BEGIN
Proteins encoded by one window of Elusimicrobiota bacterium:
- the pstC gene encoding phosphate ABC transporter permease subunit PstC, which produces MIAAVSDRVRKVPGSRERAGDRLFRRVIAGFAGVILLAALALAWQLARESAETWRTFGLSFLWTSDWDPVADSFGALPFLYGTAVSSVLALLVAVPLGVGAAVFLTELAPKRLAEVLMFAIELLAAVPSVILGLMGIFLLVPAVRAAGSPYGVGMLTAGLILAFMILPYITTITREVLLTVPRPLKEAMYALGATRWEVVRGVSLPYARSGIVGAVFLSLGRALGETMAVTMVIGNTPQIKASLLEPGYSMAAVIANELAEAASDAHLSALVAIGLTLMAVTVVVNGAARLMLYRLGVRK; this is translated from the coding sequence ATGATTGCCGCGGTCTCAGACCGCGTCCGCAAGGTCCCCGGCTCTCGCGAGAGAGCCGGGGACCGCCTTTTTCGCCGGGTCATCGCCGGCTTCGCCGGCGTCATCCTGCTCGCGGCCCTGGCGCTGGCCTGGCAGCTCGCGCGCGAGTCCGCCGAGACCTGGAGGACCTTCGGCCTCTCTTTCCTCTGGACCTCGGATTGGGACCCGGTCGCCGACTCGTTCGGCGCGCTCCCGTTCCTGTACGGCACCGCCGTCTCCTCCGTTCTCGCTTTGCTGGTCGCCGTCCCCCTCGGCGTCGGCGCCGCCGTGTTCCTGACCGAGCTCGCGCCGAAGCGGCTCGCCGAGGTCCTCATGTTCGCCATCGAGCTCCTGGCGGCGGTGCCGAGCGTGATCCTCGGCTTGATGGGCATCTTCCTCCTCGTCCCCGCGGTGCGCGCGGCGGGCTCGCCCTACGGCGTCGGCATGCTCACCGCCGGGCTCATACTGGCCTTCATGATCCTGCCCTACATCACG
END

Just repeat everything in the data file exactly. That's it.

Proteins encoded by one window of Elusimicrobiota bacterium:
- the pstC gene encoding phosphate ABC transporter permease subunit PstC, which produces MIAAVSDRVRKVPGSRERAGDRLFRRVIAGFAGVILLAALALAWQLARESAETWRTFGLSFLWTSDWDPVADSFGALPFLYGTAVSSVLALLVAVPLGVGAAVFLTELAPKRLAEVLMFAIELLAAVPSVILGLMGIFLLVPAVRAAGSPYGVGMLTAGLILAFMILPYITTITREVLLTVPRPLKEAMYALGATRWEVVRGVSLPYARSGIVGAVFLSLGRALGETMAVTMVIGNTPQIKASLLEPGYSMAAVIANELAEAASDAHLSALVAIGLTLMAVTVVVNGAARLMLYRLGVRK; this is translated from the coding sequence ATGATTGCCGCGGTCTCAGACCGCGTCCGCAAGGTCCCCGGCTCTCGCGAGAGAGCCGGGGACCGCCTTTTTCGCCGGGTCATCGCCGGCTTCGCCGGCGTCATCCTGCTCGCGGCCCTGGCGCTGGCCTGGCAGCTCGCGCGCGAGTCCGCCGAGACCTGGAGGACCTTCGGCCTCTCTTTCCTCTGGACCTCGGATTGGGACCCGGTCGCCGACTCGTTCGGCGCGCTCCCGTTCCTGTACGGCACCGCCGTCTCCTCCGTTCTCGCTTTGCTGGTCGCCGTCCCCCTCGGCGTCGGCGCCGCCGTGTTCCTGACCGAGCTCGCGCCGAAGCGGCTCGCCGAGGTCCTCATGTTCGCCATCGAGCTCCTGGCGGCGGTGCCGAGCGTGATCCTCGGCTTGATGGGCATCTTCCTCCTCGTCCCCGCGGTGCGCGCGGCGGGCTCGCCCTACGGCGTCGGCATGCTCACCGCCGGGCTCATACTGGCCTTCATGATCCTGCCCTACATCACG